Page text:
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Driving in France

My earliest Holiday memories are of driving through France and stopping off at small family run hotels when the light started to dim, not booking anywhere just seeing where the road would take us. These are holidays I will never forget.

Many years later I would be the driver of the car and my family would be enjoying the 'carefree' approach that comes with a driving holiday in France. It can be a great way of getting into the heart of the French countryside and experiencing traditional France.

But when you are driving through France there are a few things you need to be aware of.

Did you know that the legal age to drive in France is 18 years of age and even if you have a full licence from another country and you are under that age, then you are still not allowed to drive in France?

Every passenger must wear a seatbelt and it is illegal for a child under the age of 10 to be in the front seat. Babies are allowed to travel in the front passenger seat, but only when placed in an approved rear-facing baby seat and the airbag is turned off.

You must always stop at a zebra crossing, which is enforced by law and when going through a town you will find a lot of them; but you should be very careful when you are the pedestrian, as the French do not seem to obey this rule as much as they should!

Watch your speed!  If you are stopped for speeding you can be fined on the spot and the fines have to be paid in cash there and then, which can be quite expensive.  If you cannot pay or you are travelling more than 25km/h above the speed limit, then your car can be impounded and you could end up with a very hefty fine or even lose your licence. So be careful, especially when on the toll roads, as you do not want your driving holiday to come to an abrupt end!

The motorways are 130km per hour, but this is reduced in bad weather down to 110km per hour and on duel carriageways and main roads the same rules apply, where the speed limit is reduced in bad weather.  A duel carriageway is 110km per hour and main roads are 90km per hour, with the peripherie being 80km per hour and towns or minor roads being a maximum of 50km per hour.  Our top tip to save money would be "don't fill up on the motorway!" Wait until a major intersection near a town or city, and come off the motorway. You will almost certainly find a hypermarket / superstore within a kilometre or so of the exit, offering cut price fuel. The saving can be us much as 15 centimes per litre.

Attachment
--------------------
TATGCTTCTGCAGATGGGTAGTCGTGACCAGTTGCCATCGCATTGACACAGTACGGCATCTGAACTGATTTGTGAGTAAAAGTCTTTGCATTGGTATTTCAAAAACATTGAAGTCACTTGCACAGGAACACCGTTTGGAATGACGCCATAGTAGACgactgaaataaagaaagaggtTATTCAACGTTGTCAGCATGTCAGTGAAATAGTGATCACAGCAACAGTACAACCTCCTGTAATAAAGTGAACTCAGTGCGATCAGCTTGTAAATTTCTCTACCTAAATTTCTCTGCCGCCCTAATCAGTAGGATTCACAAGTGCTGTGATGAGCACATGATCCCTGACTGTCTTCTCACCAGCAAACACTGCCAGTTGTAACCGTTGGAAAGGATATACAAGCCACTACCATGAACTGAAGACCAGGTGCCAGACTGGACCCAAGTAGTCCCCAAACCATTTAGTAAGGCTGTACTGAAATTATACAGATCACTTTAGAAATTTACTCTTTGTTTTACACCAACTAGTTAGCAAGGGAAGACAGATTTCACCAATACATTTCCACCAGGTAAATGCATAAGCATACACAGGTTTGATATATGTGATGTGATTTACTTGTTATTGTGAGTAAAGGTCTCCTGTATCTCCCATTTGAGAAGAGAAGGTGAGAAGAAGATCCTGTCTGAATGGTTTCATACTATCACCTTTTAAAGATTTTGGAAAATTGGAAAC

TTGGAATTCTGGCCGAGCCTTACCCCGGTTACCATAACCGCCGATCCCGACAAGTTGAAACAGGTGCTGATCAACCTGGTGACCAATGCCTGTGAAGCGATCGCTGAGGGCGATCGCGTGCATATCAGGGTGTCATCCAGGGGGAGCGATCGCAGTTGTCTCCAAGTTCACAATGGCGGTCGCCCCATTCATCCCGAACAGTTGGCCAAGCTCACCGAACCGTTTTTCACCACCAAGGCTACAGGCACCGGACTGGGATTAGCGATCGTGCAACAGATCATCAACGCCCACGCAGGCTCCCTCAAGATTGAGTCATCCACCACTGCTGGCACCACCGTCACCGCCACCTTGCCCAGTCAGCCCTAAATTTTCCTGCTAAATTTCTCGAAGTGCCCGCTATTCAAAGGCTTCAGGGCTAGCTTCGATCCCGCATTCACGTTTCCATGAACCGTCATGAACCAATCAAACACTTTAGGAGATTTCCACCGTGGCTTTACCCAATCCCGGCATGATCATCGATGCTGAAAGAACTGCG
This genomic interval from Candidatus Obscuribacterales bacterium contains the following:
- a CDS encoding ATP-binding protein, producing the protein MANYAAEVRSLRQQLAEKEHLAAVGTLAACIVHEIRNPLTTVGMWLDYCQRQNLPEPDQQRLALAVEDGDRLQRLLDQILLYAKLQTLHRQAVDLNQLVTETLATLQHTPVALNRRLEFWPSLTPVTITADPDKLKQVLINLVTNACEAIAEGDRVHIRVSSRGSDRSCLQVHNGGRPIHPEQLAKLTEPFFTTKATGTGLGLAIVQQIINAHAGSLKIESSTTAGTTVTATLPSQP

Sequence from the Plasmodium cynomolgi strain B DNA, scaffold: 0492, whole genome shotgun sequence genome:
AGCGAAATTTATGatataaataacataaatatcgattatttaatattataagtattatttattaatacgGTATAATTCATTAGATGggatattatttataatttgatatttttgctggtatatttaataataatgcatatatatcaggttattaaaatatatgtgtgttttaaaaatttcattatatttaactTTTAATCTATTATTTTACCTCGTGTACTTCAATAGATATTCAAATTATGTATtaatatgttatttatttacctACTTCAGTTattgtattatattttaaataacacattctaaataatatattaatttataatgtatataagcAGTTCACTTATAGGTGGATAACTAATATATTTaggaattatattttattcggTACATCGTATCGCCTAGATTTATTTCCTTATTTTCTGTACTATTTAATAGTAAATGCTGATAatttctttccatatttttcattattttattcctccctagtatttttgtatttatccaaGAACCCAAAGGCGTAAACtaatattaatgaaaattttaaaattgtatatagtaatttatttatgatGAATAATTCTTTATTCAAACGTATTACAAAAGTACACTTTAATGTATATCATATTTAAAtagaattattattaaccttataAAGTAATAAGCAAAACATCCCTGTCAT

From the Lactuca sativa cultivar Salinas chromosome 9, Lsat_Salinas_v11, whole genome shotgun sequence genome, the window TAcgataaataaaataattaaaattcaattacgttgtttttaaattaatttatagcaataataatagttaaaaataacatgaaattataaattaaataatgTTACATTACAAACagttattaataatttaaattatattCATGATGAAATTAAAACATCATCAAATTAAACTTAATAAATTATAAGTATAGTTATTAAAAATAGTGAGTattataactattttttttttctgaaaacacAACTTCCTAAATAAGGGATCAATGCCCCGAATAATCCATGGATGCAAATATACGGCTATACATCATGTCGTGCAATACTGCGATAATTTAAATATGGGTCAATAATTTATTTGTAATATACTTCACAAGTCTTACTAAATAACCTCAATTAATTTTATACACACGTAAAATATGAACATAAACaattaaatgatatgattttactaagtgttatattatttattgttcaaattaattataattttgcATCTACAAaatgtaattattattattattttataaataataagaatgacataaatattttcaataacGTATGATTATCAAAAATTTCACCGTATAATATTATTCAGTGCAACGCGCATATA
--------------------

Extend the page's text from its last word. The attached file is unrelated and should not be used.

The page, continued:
Here are the normal speed limits for driving in France:

  • The normal speed limit on French motorways is 130 km/hr (just over 80 mph). - or 110 km/hr in rain.
  • The normal speed limit on dual carriageways (divided highways) 110 km/hr
  • The normal speed limit on main roads is 90 km/hr (outside built-up areas)
  • The normal speed limit in built-up areas is 50 km/hr – unless otherwise indicated.

The French Government do publish information on exactly where speed traps are located and this is one of the reasons why it is illegal to have a radar detector fitted to your vehicle.

In bad weather, fog etc, even during the day, it is compulsory to use your lights but you do not have to keep your lights on during the day at any other time.

Obviously you must have deflectors fitted to your headlights if you have a right-hand drive vehicle and by law you must have a set of replacement bulbs, a warning triangle and a 'gilet' high visibility waistcoat with you at all times.  But it is always advisable to check the regulations prior to your holiday in France, as they do change from time to time.

Most of the rules are common sense and are the same as in the UK such as it is an offence to hold and use a mobile phone while driving in France. Hands-free use of mobile phones is not illegal. Though many drivers ignore this rule, traffic police are clamping down on drivers holding phones to their ears while driving, and drivers are liable to an on-the-spot fine.

The insurance document is most commonly the "green card", though a standard insurance document from any EU country provides basic insurance for your vehicle (third party cover) throughout the Union, whether or not a green card is provided. Check in with your insurer before you arrive in France to insure you are covered correctly. 

Breakdown or accident: If you are involved in any accident involving two or more vehicles while driving in France, you will be asked to fill in a "constat amiable" (an amiable declaration) by the driver of a French car involved. This is standard practice. If possible, call your insurance company at once on your mobile phone. They may put you in touch with a local French representative. If your car is immobilised on or partly on the road due to a breakdown or an accident, you must set up your red warning triangle at a suitable distance behind the vehicle, to alert approaching traffic to the hazard.

If you are involved in an accident involving any sort of injury - even if it is not your fault - you MUST remain until the police have come.

So, armed with all the essential information you need, and with your vehicle well prepared for the journey, enjoy the experience and the beautiful scenery when you are on your driving holiday in France.

Blog submitted by: David at Cle France.


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